Denuvo, once the iron-clad terror of pirates everywhere, was recently removed from two high-profile games, Doom and Inside. Why? After more than a week of speculation, Denuvo has decided to clarify things.
"The simple reason why Denuvo Anti Tamper was removed from Doom was because it had accomplished its purpose by keeping the game safe from piracy during the initial sales window," Denuvo's Robert Hernandez said to me in an email. "The protection on Doom held up for nearly four months, which is an impressive accomplishment for such a high-profile game."
He also said that there's no truth to the rumour that Denuvo strikes deals with game publishers where, if their anti-piracy tech is cracked within a certain timeframe, publishers can get a refund. "We can't comment on our deals with specific customers, but we do not have any deals in place that offer refunds if a game is cracked within a specific time frame," Hernandez said. "However, each publisher is of course free to remove our anti tamper tech from their title once they feel the protection has achieved its purpose in protecting the initial sales window, or if they have other reasons for doing so, such as selling the title on DRM-free platforms."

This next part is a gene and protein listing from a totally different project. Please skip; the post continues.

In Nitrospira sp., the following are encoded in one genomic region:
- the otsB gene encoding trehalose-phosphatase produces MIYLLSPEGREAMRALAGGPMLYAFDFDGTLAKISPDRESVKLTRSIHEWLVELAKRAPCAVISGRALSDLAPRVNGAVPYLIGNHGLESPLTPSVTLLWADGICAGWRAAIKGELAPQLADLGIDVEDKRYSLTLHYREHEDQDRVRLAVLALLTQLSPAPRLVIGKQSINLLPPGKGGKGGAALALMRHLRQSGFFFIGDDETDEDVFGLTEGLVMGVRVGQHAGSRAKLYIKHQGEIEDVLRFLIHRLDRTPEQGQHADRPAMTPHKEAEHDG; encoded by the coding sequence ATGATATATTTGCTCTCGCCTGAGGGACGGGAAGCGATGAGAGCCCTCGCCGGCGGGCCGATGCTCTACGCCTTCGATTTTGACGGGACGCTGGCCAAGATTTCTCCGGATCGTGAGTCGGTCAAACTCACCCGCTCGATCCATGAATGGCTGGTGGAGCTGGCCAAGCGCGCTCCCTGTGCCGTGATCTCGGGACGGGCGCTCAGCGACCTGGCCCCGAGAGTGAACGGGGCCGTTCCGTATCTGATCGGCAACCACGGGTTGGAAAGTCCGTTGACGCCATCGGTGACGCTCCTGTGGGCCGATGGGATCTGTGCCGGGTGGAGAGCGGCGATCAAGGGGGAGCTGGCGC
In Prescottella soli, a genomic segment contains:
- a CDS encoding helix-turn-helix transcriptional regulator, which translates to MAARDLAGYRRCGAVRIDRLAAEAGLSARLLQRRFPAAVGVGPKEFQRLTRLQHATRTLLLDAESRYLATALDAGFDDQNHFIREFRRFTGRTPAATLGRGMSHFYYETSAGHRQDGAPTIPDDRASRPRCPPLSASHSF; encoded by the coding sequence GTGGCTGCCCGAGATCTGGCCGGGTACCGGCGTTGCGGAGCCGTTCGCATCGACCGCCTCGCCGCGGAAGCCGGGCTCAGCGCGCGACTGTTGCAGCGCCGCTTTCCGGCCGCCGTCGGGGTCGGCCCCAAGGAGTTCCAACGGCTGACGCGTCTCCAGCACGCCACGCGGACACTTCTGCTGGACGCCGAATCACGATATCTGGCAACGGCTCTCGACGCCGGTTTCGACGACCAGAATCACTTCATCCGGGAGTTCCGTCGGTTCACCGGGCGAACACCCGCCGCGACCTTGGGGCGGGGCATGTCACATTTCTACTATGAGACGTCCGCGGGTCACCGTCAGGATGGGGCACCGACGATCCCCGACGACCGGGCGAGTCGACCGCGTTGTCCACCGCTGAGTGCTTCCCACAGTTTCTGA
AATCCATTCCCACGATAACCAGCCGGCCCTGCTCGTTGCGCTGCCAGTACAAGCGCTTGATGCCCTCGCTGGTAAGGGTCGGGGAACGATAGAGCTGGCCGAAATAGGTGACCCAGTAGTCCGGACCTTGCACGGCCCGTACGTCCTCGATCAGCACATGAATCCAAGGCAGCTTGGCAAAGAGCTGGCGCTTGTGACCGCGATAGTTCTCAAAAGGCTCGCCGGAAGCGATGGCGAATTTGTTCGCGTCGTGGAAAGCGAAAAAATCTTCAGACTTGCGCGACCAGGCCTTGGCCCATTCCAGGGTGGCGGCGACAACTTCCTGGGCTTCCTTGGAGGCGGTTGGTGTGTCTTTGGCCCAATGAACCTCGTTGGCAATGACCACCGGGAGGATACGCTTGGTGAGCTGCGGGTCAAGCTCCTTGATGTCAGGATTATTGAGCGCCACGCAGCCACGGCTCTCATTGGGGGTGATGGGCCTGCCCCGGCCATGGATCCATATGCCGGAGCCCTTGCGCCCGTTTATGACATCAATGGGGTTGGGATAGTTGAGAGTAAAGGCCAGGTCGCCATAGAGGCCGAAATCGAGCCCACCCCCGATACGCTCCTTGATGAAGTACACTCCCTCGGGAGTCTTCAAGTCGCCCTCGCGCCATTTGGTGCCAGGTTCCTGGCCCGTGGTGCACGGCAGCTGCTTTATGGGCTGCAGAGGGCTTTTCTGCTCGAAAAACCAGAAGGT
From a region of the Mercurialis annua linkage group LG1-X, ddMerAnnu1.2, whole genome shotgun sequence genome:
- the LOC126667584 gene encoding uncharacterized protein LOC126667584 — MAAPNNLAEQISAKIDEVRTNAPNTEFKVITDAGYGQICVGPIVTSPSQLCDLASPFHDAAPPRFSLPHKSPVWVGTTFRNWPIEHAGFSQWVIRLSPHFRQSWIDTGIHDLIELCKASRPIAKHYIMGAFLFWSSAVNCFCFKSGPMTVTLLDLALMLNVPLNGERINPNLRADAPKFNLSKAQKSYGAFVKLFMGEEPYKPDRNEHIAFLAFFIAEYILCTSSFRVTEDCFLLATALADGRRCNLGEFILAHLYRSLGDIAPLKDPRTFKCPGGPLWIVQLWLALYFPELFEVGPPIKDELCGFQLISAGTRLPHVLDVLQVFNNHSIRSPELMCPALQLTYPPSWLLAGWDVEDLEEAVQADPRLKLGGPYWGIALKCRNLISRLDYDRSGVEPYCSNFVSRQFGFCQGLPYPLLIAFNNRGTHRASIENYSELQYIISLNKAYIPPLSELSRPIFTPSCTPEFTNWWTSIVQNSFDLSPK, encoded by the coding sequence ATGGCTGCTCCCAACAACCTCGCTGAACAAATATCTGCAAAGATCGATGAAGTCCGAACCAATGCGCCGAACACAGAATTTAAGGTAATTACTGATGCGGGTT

After a period of many months in which Denuvo seemed nearly impassable, hackers began to crack the code earlier this year. In addition to Doom and Inside, other games like Deus Ex: Mankind Divided, Rise of the Tomb Raider and Mirror's Edge: Catalyst saw their defences fall in recent months. Denuvo, however, claims that's not the reason a couple publishers decided to peel it off their games.
"We don't position Denuvo Anti Tamper as being uncrackable," said Hernandez. "No anti piracy solution is. However, our goal is to keep each title safe from piracy during the crucial initial sales window when most of the sales are made."